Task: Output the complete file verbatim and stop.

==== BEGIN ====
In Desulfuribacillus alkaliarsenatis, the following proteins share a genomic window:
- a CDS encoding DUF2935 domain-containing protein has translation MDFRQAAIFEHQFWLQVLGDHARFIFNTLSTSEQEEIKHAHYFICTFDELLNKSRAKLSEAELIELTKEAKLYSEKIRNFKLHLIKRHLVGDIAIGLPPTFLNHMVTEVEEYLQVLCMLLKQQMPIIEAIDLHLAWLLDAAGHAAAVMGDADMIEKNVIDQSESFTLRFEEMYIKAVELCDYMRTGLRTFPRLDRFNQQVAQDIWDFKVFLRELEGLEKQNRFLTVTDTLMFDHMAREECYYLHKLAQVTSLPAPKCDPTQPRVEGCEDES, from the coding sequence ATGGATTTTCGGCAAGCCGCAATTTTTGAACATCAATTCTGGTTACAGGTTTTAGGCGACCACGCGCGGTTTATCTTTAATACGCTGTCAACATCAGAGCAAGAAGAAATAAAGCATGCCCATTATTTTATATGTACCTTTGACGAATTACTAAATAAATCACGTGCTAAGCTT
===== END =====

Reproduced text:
In Desulfuribacillus alkaliarsenatis, the following proteins share a genomic window:
- a CDS encoding DUF2935 domain-containing protein has translation MDFRQAAIFEHQFWLQVLGDHARFIFNTLSTSEQEEIKHAHYFICTFDELLNKSRAKLSEAELIELTKEAKLYSEKIRNFKLHLIKRHLVGDIAIGLPPTFLNHMVTEVEEYLQVLCMLLKQQMPIIEAIDLHLAWLLDAAGHAAAVMGDADMIEKNVIDQSESFTLRFEEMYIKAVELCDYMRTGLRTFPRLDRFNQQVAQDIWDFKVFLRELEGLEKQNRFLTVTDTLMFDHMAREECYYLHKLAQVTSLPAPKCDPTQPRVEGCEDES, from the coding sequence ATGGATTTTCGGCAAGCCGCAATTTTTGAACATCAATTCTGGTTACAGGTTTTAGGCGACCACGCGCGGTTTATCTTTAATACGCTGTCAACATCAGAGCAAGAAGAAATAAAGCATGCCCATTATTTTATATGTACCTTTGACGAATTACTAAATAAATCACGTGCTAAGCTT